Your SlideShare is downloading. ×
Issta13 workshop on debugging
Upcoming SlideShare
Loading in...5
×

Thanks for flagging this SlideShare!

Oops! An error has occurred.

×

Saving this for later?

Get the SlideShare app to save on your phone or tablet. Read anywhere, anytime - even offline.

Text the download link to your phone

Standard text messaging rates apply

Issta13 workshop on debugging

16,909
views

Published on

Published in: Technology

0 Comments
1 Like
Statistics
Notes
  • Be the first to comment

No Downloads
Views
Total Views
16,909
On Slideshare
0
From Embeds
0
Number of Embeds
8
Actions
Shares
0
Downloads
6
Comments
0
Likes
1
Embeds 0
No embeds

Report content
Flagged as inappropriate Flag as inappropriate
Flag as inappropriate

Select your reason for flagging this presentation as inappropriate.

Cancel
No notes for slide

Transcript

  • 1. Abhik Roychoudhury National University of Singapore ISSTA 2013 Workshop - July 2013 1 HOW SYMBOLIC REASONING CAN HELP PROGRAM (DEBUGGING AND) REPAIR
  • 2. DEBUGGING VS. BUG HUNTING P input = 0 output = 0 P G( pc = end output > input) Model Checker Counter-example: input = 0, output = 0 We should have (output > input) (a) Debugging (b) Model Checking 2 ISSTA 2013 Workshop - July 2013
  • 3. EXECUTION WITH SYMBOLIC INPUTS 3 out = in + 1 out = in * 2 Program P Program Q Symbolic input in == Concrete output out == + 1 Concrete output out == 2* To expose difference, try to find such that + 1 2 * Symbolic input in == ISSTA2013Workshop-July2013
  • 4. PATH CONDITION COMPUTATION 4 1 input in; 2 z = 0; x = 0; 3 if (in > 0){ 4 z = in *2; 5 x = in +2; 6 x = x + 2; 7 } 8 else … 9 if ( z > x){ return error; } in == 5 Line# Assignment store Path condition 1 {} true 2 {(z,0),(x,0)} true 3 {(z,0),(x,0)} in > 0 4 {(z,2*in), (x,0)} in > 0 5 {(z,2*in), (x,in+2)} in > 0 6 {(z,2*in), (x, in+4)} in > 0 7 {(z, 2*in), (x, in+4)} in > 0 9 {(z, 2*in), (x, in+4)} in>0 (2*in > in +4) Using the assignment store, can also compute symbolic expression for output along each path. ISSTA2013Workshop-July2013
  • 5. USAGE OF DSE 5 ISSTA2013Workshop-July2013 input x, y; a = 0; b = 0; if (x > y) a = x; else a = y; if (x + y > 10) b = a; return b; Passing inputs: Continue the search for failing inputs, those which do not go through the “same” path. Path condition of (x == 0, y == 0) x ≤ y x + y ≤ 10 x == 0, y == 0 x > y a = x a = y x +y >10 b = a return b Cover more paths x ≤ y x + y ≤ 10 x ≤ y x + y ≤ 10 x ≤ y
  • 6. IMPLICIT ASSUMPTION IN DSE  Inputs executing a path are “similar”.  If we test one of them, no need to test the others.  Use “similarity” to skip over parts of a large search space.  DSE is a tool to achieve this goal.  Testing is search over paths, not search over inputs.  Coarser-grained notion of similarity? 6 ISSTA2013Workshop-July2013
  • 7. THE SEARCH FOR “SIMILARITY”  Testing  No need to test “similar” inputs.  Can look for “similarity” beyond paths.  Debugging  Given a failing input – find “similar” inputs that pass  Logical comparison to detect “deviations” – bug report.  Repair  Find “similar” inputs showing the “same” error  Group all executions through which a fail is rescued.  Symbolic execution used to capture “intended behavior”. 7 ISSTA2013Workshop-July2013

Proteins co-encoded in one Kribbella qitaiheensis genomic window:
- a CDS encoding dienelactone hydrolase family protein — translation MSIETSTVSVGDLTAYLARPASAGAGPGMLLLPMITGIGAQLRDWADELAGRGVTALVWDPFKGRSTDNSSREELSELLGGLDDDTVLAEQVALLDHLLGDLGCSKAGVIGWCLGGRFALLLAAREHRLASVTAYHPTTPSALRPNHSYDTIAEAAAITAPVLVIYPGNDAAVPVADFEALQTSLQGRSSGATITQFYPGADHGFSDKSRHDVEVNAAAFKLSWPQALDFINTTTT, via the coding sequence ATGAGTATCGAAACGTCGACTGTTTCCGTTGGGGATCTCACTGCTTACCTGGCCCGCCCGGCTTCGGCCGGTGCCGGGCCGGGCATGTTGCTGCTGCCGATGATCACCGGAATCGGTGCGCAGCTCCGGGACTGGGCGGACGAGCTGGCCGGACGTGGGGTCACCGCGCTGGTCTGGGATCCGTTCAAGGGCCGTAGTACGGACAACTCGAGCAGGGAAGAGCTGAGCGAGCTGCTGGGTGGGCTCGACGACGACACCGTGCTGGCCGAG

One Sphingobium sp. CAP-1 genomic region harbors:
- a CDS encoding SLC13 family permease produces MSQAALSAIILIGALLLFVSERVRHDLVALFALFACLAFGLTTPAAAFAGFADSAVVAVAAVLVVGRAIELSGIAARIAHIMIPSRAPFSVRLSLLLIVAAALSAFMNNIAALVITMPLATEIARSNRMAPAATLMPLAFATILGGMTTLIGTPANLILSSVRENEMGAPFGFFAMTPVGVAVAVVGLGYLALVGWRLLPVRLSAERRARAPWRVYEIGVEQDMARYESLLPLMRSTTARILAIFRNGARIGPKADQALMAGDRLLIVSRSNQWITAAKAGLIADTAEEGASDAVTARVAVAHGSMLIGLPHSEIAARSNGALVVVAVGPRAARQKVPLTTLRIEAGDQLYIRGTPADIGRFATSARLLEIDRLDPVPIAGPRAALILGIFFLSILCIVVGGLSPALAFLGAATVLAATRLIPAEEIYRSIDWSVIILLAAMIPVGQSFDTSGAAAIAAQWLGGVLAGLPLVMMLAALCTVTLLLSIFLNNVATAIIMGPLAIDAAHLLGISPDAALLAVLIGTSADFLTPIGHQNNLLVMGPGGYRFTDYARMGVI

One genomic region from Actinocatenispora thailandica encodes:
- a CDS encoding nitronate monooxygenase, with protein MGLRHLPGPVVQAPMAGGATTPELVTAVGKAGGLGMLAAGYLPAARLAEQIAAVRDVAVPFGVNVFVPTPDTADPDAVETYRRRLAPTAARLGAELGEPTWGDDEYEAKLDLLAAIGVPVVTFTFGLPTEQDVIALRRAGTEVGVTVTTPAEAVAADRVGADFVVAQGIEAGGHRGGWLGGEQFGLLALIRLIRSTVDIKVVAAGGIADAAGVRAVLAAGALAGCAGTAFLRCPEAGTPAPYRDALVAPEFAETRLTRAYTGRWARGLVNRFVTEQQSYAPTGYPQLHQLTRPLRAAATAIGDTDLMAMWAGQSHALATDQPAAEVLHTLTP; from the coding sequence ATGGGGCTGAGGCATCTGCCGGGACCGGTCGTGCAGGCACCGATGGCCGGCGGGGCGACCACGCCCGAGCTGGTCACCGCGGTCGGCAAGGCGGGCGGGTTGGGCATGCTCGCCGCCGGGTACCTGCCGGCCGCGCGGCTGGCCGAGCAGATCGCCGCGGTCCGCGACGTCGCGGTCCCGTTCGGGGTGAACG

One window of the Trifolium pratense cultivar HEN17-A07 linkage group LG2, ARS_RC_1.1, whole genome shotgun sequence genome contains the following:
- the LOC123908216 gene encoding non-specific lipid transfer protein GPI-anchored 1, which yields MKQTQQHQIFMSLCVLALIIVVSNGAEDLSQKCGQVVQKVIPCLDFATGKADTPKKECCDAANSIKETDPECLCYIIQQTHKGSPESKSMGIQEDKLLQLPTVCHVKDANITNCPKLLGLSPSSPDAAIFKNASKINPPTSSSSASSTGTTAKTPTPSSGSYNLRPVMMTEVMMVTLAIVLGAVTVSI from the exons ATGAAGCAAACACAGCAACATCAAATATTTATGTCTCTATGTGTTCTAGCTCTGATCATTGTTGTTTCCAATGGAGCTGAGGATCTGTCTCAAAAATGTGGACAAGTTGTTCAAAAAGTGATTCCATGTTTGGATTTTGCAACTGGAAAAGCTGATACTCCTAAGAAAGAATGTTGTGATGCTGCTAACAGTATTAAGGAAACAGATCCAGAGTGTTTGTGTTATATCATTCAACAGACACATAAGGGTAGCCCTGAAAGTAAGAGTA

• 8. 8 “SIMILARITY” BEYOND PATHS 1 int x,y,z; // input variables 2 int out; // output variable 3 int a; 4 int b = 2; 5 if(x - y > 0) //b1 6 a = x; 7 else 8 a = y; 9 if (x + y > 10) //b2 10 b = a; 11 if(z*z > 3) //b3 12 printf("square(z) > 3 n"); 13 else 14 printf("square(z) <= 3 n"); 15 out = b; //slicing criteria If x − y > 0 and x + y > 10, then out == x Paths: 1,2,3,4,5,6,9,10,11,12,15 1,2,3,4,5,6,9,10,11,13,14,15 If x − y ≤ 0 and x + y > 10, then out == y Paths: 1,2,3,4,5,7,8,9,10,11,12,15 1,2,3,4,5,7,8,9,10,11,13,14,15 If x + y ≤ 10, then out == 2 Paths: 1,2,3,4,5,6,9,11,12,15 1,2,3,4,5,6,9,11,13,14,15 1,2,3,4,5,7,8,9,11,12,15 1,2,3,4,5,7,8,9,11,13,14,15 ISSTA2013Workshop-July2013
  • 9. PROGRAM SUMMARY 9 ¬(x+y >10) (out== 2) (x-y > 0) (x+y > 10) (out == x) ¬(x-y > 0) (x+y > 10) (out == y) ISSTA2013Workshop-July2013 Group inputs which produce the same symbolic output. - Efficient testing, and debugging
  • 10. RELEVANT SLICE CONDITION 10 ISSTA2013Workshop-July2013 1 int x,y,z; //input variables 2 int out; // output variable 3 int a; 4 int b = 2; 5 if(x - y > 0) //b1 6 a = x; 7 else 8 a = y; 9 if (x + y > 10) //b2 10 b = a; 11 if(z*z > 3) //b3 12 printf("square(z)>3 n"); 13 else 14 printf("square(z)<=3n"); 15 out = b; //slicing criteria Relevant Slicing Potential Dependence  Path condition computed over relevant slice  Backward dynamic slicing  control,  data and  potential dependence.  Precisely captures i-o relationship  Groups several paths together
  • 11. PROPERTIES t, t’ program inputs π(t): execution trace of input t RSC(π(t)): relevant slice condition computed on π(t)  Same symbolic output:  Given a path π(t), if an input t’ satisfies RSC(π(t)), then RSC(π(t’) is the same as RSC(π(t)). π(t) and π(t’) computes the same symbolic output.  Complete RSC coverage:  Path exploration (based on reordered RSC) can explore all symbolic outputs. 11 Property for Path Condition: Suppose is a path condition, if t’ satisfy , , then the path condition for contains as a prefix. )...( 21 i )'(t )...( 21 i However, this does NOT hold for Relevant-Slice Condition, making the exploration completely out of order. mi ISSTA2013Workshop-July2013 )...( 21 mf